Table of Contents

Trust, Organizations and Social Interaction

Trust, Organizations and Social Interaction

Studying Trust as Process within and between Organizations

Edited by Søren Jagd and Lars Fuglsang

Trust, Organizations and Social Interaction promotes new knowledge about trust in an organizational context. The book provides case-analysis of how trust is formed through processes of social interaction in which actors observe, reflect upon and make sense of trust behaviour and its meaning in an organizational and social environment. It greatly contributes to clarifying what a process view may mean in trust research and to understanding how social interaction processes affect trust.

Chapter 14: Trust, control and public sector reform

Steen Vallentin and Niels Thygesen

Subjects: business and management, business ethics and trust, organisation studies

Abstract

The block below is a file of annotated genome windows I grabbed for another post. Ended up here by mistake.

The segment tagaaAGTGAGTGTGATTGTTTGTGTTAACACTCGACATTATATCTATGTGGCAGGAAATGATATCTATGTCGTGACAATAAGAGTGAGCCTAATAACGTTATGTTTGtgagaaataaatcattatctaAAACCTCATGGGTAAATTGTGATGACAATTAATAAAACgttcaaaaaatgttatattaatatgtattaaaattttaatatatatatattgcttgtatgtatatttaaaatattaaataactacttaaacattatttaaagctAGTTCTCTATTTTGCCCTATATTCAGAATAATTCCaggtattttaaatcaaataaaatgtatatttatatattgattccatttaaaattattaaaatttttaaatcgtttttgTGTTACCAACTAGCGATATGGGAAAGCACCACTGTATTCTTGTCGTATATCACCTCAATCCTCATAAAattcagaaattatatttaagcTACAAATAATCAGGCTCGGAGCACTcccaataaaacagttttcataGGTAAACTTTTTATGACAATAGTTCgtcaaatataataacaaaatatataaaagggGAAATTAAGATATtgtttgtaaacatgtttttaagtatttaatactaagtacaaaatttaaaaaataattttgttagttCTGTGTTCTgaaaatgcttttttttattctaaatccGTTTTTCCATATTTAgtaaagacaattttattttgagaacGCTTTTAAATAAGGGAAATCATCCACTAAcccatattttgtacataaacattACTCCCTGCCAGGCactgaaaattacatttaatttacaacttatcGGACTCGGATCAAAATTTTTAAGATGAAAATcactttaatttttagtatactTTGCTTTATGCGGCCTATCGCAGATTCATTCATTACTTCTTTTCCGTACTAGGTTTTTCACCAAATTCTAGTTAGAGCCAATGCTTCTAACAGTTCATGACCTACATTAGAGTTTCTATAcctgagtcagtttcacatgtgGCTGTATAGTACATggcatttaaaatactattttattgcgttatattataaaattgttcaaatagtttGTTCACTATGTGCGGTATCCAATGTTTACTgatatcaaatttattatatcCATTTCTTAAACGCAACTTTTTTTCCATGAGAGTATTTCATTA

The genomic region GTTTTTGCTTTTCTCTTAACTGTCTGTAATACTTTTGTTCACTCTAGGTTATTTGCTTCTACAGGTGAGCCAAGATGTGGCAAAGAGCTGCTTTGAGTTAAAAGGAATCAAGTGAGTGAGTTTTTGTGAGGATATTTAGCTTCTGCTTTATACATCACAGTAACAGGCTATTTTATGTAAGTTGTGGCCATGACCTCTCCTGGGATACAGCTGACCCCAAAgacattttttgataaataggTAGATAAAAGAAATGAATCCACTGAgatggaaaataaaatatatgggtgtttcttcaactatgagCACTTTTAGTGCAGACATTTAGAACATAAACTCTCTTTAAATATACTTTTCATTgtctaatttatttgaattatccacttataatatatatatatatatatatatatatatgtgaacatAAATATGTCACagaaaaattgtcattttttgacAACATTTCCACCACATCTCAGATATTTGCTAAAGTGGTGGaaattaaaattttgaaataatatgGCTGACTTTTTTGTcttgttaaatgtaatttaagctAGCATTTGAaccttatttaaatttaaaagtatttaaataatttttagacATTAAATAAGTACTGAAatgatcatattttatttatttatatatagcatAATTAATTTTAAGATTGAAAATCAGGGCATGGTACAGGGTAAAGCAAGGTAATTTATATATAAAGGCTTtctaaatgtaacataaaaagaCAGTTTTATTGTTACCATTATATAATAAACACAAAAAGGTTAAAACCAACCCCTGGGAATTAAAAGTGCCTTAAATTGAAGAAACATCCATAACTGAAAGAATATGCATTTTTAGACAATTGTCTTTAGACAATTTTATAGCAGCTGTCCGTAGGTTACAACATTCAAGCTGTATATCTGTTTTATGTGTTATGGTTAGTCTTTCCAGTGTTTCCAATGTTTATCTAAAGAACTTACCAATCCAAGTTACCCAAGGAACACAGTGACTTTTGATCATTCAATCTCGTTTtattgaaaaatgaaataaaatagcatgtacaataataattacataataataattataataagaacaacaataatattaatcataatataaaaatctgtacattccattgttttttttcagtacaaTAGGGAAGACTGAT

This chapter presents an analysis of trust-based public sector reform from the point of view of the trust–control nexus. It is argued that trust reform in the public sector must be considered a process that involves an interweaving of trusting and controlling mindsets and practices. Thus, the case is made for a complementary (as opposed to substitutive) view of trust and control. Noticing a dearth of research that explicitly addresses the trust–control nexus as it relates to public sector management and organization, we argue that the role of trust in this context must be understood in light of the prevalence and interactions of different governance paradigms: the classical model of public administration, new public management (NPM) and new public governance (NPG). With trust-based reform efforts in the Danish public sector as our empirical point of departure, we provide an empirical analysis of reform efforts within home care in the Municipality of Copenhagen. Home care has often been singled out as a low-skilled service area besieged by management control, documentation requirements and monitoring. However, instead of aiming to show how trust-based reform – in accordance with the ostensible benefits of trust promoted in the trust literature – can serve to liberate home care employees, our main concern is to showcase the intricate reconfiguration of social relationships to which such reform gives rise in order to contribute to a more nuanced understanding of the trust–control nexus. Theoretically, we apply a socio-analytical lens to the workings of trust and control, drawing, in particular, on the sociological trust literature and Foucauldian notions of power.

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